ADA 2022: Primary care patients with T2D and HbA1c >7.5% achieved as much as a 1.5% drop in HbA1c after initiating real time continuous glucose monitoring.
Primary care patients with poorly controlled type 2 diabetes (T2D) who initiated use of real-time continuous glucose monitoring (rtCGM) achieved reductions in HbA1c up to 1.5%, depending on antihyperglycemic treatment regimen, according to results of a study presented at the American Diabetes Association 82nd Scientific Sessions, June 3-7, 2022.
Glycemic control among many patients with T2D, the authors note in the study abstract, continues to be suboptimal. They point out, too, that while use of CGM has increased substantially for patients with T2D in recent years, there continue to be gaps in the research conducted to assess the efficacy of CGM in this population.
For this study, the investigators were interested specifically in the effects of rtCGM on HbA1c in patients with T2D in real-world primary care settings, both well and poorly controlled, and particularly among those on regimens other than intensive insulin therapy.
The research team conducted a retrospective observational study that examined data from August 1, 2015, to September 30, 2020, on use of rtCGM in 13 US health systems and multispecialty medical groups. Individual use of rtCGM was determined using prescription codes.
For inclusion in the cohort, patients required a diagnosis of T2D and as least 1 outpatient visit with a primary care provider in the 18 months before rtCGM was prescribed. The researchers’ primary outcome of interest was change in HbA1c from baseline to between 3 and 9 months after initiation of rtCGM. They were also interested in whether that change in HbA1c would be affected by the baseline HbA1c and so stratified the cohort into 2 groups: baseline HbA1c >7.5% and baseline HbA1c ≤7.5%.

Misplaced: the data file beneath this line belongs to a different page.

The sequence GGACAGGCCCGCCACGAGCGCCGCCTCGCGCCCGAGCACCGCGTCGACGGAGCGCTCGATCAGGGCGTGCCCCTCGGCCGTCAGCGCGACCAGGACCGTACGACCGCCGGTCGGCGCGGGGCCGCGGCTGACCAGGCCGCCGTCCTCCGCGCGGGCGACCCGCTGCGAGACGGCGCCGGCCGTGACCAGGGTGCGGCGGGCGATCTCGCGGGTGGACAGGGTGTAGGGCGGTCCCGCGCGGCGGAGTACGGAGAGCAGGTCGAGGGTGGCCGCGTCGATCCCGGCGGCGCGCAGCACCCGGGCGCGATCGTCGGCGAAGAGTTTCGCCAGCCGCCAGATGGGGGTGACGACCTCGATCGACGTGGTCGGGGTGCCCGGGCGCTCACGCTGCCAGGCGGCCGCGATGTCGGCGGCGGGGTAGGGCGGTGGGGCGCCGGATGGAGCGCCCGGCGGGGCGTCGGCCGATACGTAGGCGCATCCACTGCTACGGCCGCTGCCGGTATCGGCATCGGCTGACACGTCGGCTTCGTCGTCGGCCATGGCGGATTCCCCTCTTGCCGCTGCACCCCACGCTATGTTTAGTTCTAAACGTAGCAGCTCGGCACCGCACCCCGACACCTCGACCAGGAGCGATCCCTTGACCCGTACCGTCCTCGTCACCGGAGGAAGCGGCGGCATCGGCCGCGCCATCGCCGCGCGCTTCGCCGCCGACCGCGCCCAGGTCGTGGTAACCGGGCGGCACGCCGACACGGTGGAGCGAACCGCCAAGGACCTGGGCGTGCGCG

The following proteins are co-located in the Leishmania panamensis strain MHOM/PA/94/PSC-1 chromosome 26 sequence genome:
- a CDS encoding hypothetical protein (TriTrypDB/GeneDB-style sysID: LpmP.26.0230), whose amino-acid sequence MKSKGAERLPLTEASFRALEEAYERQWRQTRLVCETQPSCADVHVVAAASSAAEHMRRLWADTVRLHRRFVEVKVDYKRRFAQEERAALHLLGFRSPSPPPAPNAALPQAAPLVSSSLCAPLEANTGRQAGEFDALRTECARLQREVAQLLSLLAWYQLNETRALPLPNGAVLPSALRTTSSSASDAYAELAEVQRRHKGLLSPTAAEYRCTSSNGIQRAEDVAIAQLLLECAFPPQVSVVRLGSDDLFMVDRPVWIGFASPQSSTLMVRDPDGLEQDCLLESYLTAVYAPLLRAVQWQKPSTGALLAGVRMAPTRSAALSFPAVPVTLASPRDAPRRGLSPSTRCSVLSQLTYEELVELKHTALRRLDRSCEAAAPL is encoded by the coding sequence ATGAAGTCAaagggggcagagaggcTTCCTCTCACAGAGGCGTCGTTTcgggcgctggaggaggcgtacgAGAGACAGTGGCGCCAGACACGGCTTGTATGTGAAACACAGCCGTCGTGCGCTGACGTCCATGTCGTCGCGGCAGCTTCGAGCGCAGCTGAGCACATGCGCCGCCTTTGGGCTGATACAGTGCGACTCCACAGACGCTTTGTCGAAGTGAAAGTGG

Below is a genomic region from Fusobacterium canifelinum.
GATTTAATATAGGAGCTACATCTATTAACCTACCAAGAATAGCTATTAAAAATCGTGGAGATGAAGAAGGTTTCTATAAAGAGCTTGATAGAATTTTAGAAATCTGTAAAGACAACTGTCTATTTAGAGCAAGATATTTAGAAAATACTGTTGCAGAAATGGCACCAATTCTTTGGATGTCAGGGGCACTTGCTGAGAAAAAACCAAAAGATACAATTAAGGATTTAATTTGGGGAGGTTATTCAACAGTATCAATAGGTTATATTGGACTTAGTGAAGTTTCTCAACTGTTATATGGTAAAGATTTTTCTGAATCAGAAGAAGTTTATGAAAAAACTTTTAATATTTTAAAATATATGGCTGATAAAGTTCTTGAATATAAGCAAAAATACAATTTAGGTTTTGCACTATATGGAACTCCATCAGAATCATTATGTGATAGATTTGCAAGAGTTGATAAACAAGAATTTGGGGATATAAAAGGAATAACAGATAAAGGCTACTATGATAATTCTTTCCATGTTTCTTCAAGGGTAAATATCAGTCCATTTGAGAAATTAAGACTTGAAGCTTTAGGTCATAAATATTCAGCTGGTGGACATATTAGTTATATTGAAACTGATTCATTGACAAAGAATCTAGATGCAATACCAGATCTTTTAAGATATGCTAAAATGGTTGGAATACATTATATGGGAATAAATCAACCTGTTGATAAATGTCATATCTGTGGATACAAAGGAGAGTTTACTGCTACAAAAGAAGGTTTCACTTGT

Review of the data found that during the 5-year period between August 1, 2015, and September 30, 2020, 458 patients with T2D initiated rtCGM. The group had a mean age of 61 years, was 50% women, and 84% White. Half of the patients were covered by commercial insurance, and the group overall had a mean of 3.7 PCP visits in the prior year.
Treatment regimens among the 458 patients varied, as follows.
When they analyzed change in HbA1C for patients with baseline HbA1c >7.5% (n=306, 67%), the researchers found an average change of -0.9% (95% CI -0.7, -1.1, p<.001), according to the study abstract. Further examination of HbA1c change by T2D management regimen found the greatest reduction after initiating rtCGM was for patients prescribed basal but not bolus insulin, NIIT -1.59% (SD=2.3%), p<.001; followed by patients taking antidiabetes agents but not insulin, NIT -1.13% (SD=2.3%), p<.01; and then those prescribed bolus with or without basal insulin, IIT -0.76% (SD=1.6%), p<.001.
Interestingly, analyses revealed that in the patient group with baseline HbA1c that was better controlled, ie, ≤7.5% (n = 152, 33%), the mean change in the measure did not reach statistical significance (0.12%, p=.123).
“These findings suggest, for poorly controlled patients with T2D, regardless of therapy regimen, rtCGM use improved glycemic control,” wrote authors in the study abstract. “This real-world evidence supports further studies of the benefits of rtCGM in the broader T2D population.”
Reference: Shields S, Norman GJ, Ciemins EL. Changes in HbA1c after initiating real-time continuous glucose monitoring (rtCGM) for primary care patients with type 2 diabetes. Diabetes 2022;71(Supplement_1):687-P.